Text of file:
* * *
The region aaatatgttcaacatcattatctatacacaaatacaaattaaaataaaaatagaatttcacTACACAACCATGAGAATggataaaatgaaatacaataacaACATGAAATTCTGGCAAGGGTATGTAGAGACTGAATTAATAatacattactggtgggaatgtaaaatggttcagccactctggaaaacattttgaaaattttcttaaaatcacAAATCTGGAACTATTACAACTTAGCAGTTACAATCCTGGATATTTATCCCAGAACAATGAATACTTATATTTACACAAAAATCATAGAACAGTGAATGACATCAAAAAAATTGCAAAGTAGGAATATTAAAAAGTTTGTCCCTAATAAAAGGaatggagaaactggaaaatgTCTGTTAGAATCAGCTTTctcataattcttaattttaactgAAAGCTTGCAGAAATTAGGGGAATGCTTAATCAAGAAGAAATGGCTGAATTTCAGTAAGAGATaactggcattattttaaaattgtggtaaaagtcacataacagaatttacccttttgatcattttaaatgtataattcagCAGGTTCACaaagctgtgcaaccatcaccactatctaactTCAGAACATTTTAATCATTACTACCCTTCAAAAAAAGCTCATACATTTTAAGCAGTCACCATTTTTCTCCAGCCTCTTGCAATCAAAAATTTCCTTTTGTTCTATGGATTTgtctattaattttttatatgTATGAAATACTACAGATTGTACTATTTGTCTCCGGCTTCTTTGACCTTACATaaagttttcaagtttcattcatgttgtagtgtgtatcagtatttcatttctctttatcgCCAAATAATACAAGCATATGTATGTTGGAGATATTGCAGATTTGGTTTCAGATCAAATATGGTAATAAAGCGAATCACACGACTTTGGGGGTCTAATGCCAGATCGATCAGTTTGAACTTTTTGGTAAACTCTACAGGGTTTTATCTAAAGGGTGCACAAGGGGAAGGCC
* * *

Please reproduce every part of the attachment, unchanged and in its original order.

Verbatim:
The region aaatatgttcaacatcattatctatacacaaatacaaattaaaataaaaatagaatttcacTACACAACCATGAGAATggataaaatgaaatacaataacaACATGAAATTCTGGCAAGGGTATGTAGAGACTGAATTAATAatacattactggtgggaatgtaaaatggttcagccactctggaaaacattttgaaaattttcttaaaatcacAAATCTGGAACTATTACAACTTAGCAGTTACAATCCTGGATATTTATCCCAGAACAATGAATACTTATATTTACACAAAAATCATAGAACAGTGAATGACATCAAAAAAATTGCAAAGTAGGAATATTAAAAAGTTTGTCCCTAATAAAAGGaatggagaaactggaaaatgTCTGTTAGAATCAGCTTTctcataattcttaattttaactgAAAGCTTGCAGAAATTAGGGGAATGCTTAATCAAGAAGAAATGGCTGAATTTCAGTAAGAGATaactggcattattttaaaattgtggtaaaagtcacataacagaatttacccttttgatcattttaaatgtataattcagCAGGTTCACaaagctgtgcaaccatcaccactatctaactTCAGAACATTTTAATCATTACTACCCTTCAAAAAAAGCTCATACATTTTAAGCAGTCACCATTTTTCTCCAGCCTCTTGCAATCAAAAATTTCCTTTTGTTCTATGGATTTgtctattaattttttatatgTATGAAATACTACAGATTGTACTATTTGTCTCCGGCTTCTTTGACCTTACATaaagttttcaagtttcattcatgttgtagtgtgtatcagtatttcatttctctttatcgCCAAATAATACAAGCATATGTATGTTGGAGATATTGCAGATTTGGTTTCAGATCAAATATGGTAATAAAGCGAATCACACGACTTTGGGGGTCTAATGCCAGATCGATCAGTTTGAACTTTTTGGTAAACTCTACAGGGTTTTATCTAAAGGGTGCACAAGGGGAAGGCC